So many companies shifted money to rare-disease drugs, knowing that those medicines cost less to develop and will face limited competition. Some already sell for $100,000 or more for a year of treatment, although drugmakers usually give financial aid to patients and big discounts to insurers and government health programs.

“They’re recreating the blockbuster,” said analyst Steve Brozak of WBB Securities. “There’s more money, fewer patients and it’s 10 times easier to defend high prices to payers.”

Last year, the Food and Drug Administration approved a record 17 medicines for rare diseases. More than 450 others are in development to treat a wide variety of ailments — rare cancers, sickle-cell disease, the hormonal disorder Cushing’s disease and a bleeding ailment called thrombocytopenic purpura, as well as hemophilia, Hodgkin’s lymphoma and pulmonary fibrosis.

Patient-advocacy groups are getting better at raising money for research and building registries of patients that could be used to recruit participants for drug studies, a process that otherwise can take years.

Read more at How Patients Are Driving Research & Cures For Their Own Rare Diseases.

Day 1: Cushing’s Awareness Challenge 2015

April is always Cushing’s Awareness Challenge month because Dr. Harvey Cushing was born on the 8th.

30-posts

 

Thanks to Robin for this wonderful past logo!  I’ve participated in these 30 days for Cushing’s Awareness several times so I’m not quite sure what is left to say this year but I always want to get the word out when I can.

As I see it, there have been some strides the diagnosis or treatment of Cushing’s since last year.  More drug companies are getting involved, more doctors seem to be willing to test, a bit more awareness, maybe.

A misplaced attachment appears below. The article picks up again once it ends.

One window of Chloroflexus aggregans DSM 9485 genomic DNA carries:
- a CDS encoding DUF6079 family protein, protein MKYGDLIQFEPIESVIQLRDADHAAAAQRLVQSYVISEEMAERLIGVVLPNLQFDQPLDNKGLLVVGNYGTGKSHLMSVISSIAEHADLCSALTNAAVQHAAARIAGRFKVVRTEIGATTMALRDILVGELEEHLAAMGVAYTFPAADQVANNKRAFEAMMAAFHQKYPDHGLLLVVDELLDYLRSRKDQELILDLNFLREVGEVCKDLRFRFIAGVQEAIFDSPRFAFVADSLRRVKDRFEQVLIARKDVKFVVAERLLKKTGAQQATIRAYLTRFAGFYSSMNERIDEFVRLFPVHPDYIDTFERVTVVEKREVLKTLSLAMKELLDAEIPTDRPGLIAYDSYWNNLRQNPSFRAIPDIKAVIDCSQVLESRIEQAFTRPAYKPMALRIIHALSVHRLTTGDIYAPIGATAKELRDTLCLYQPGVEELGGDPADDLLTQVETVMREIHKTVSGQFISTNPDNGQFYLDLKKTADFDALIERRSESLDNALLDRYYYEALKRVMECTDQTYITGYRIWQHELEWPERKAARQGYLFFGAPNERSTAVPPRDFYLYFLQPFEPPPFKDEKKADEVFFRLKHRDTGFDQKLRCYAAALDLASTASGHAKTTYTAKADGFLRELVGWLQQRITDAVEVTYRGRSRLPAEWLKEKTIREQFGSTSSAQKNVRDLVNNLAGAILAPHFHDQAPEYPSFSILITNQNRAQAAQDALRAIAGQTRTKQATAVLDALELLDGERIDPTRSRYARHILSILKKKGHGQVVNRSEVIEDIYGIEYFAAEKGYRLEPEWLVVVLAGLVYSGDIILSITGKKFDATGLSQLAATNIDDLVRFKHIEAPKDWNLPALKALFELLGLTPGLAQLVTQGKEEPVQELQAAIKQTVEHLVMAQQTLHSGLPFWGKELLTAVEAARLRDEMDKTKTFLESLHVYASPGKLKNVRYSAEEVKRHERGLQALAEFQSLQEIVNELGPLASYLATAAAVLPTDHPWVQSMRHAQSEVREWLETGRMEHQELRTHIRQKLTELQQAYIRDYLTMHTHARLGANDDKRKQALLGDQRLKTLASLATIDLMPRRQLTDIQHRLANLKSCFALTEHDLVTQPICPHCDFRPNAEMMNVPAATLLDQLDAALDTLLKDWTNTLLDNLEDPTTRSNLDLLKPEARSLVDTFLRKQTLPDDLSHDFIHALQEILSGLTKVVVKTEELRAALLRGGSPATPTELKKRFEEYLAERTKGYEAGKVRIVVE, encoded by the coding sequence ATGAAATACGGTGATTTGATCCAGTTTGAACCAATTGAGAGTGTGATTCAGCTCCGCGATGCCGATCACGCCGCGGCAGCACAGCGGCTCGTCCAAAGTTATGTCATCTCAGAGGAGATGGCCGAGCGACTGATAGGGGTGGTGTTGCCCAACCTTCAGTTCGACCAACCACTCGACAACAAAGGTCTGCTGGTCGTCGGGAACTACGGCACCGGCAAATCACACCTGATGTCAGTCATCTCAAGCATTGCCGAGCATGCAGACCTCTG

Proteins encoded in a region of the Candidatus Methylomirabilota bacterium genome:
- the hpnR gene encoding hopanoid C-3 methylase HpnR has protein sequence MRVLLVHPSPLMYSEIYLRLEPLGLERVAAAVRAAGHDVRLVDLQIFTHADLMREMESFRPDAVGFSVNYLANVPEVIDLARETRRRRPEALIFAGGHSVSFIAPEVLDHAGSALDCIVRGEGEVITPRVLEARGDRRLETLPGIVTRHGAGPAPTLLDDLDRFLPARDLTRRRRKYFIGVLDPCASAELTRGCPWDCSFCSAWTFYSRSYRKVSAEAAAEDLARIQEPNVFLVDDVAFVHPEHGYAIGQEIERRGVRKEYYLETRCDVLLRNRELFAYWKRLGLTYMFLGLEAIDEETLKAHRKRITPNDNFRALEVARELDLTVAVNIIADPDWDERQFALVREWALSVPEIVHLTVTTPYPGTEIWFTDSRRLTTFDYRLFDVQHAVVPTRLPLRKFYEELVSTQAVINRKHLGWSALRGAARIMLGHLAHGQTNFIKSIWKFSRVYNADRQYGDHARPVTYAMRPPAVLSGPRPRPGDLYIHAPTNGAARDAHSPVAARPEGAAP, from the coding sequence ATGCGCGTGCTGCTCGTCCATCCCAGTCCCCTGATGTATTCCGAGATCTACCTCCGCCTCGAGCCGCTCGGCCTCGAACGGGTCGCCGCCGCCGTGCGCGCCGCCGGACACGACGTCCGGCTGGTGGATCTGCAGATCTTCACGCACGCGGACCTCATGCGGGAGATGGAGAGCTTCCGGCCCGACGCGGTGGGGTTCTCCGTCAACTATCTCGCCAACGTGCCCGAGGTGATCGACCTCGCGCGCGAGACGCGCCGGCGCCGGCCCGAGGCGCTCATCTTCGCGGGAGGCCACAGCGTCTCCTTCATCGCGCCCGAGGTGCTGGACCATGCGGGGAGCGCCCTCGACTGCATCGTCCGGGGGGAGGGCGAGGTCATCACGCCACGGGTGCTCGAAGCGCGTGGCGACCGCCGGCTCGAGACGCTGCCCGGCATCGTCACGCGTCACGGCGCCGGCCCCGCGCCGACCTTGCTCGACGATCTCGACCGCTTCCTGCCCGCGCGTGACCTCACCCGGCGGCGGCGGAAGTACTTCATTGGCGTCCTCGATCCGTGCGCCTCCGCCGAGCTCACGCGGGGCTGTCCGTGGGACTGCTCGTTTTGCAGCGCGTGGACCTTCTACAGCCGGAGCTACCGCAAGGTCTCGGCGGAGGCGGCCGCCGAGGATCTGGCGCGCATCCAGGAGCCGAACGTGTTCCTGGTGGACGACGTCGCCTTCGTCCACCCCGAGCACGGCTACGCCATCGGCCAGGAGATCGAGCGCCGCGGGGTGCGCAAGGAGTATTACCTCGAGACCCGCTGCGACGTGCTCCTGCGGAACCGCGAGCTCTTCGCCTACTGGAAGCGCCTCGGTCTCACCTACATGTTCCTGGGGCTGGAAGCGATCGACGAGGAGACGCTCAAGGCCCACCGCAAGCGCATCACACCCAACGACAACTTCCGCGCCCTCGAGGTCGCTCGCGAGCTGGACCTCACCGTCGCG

This year’s logo, also thanks to Robin:

cushie-blogger-2015-large


 

April Fool's Day

How fitting that this challenge should begin on April Fool’s Day.  So much of Cushing’s  Syndrome/Disease makes us Cushies seem like we’re the April Fool.  Maybe, just maybe, it’s the doctors who are the April Fools…

Doctors tell us Cushing’s is too rare – you couldn’t possibly have it.  April Fools!

All you have to do is exercise and diet.  You’ll feel better.  April Fools!

Those bruises on your legs?  You’re just clumsy. April Fools!

Sorry you’re growing all that hair on your chin.  That happens as you age, you know.  April Fools!

Did you say you sleep all day?  You’re just lazy.  If you exercised more, you’d have more energy. April Fools!

You don’t have stretch marks.  April Fools!

You have stretch marks but they are the wrong [color/length/direction] April Fools!

The hump on the back of your neck is from your poor posture. April Fools!

Your MRI didn’t show a tumor.  You couldn’t have Cushing’s. April Fools!

This is all in your mind.  Take this prescription for antidepressants and go home.  April Fools!

If you have this one surgery, your life will get back to normal within a few months. April Fools!

What?  You had transsphenoidal surgery for Cushing’s?  You wasted your time and money. April Fools!

I am the doctor.  I know everything.  Do not try to find out any information online. You could not have Cushing’s.  It’s too rare…  April FOOL!

All this reminds me of a wonderful video a message board member posted a while ago:

It’s Literally Impossible to Have Cushing’s

 

So now – who is the April Fool?  It wasn’t me.  Don’t let it be you, either!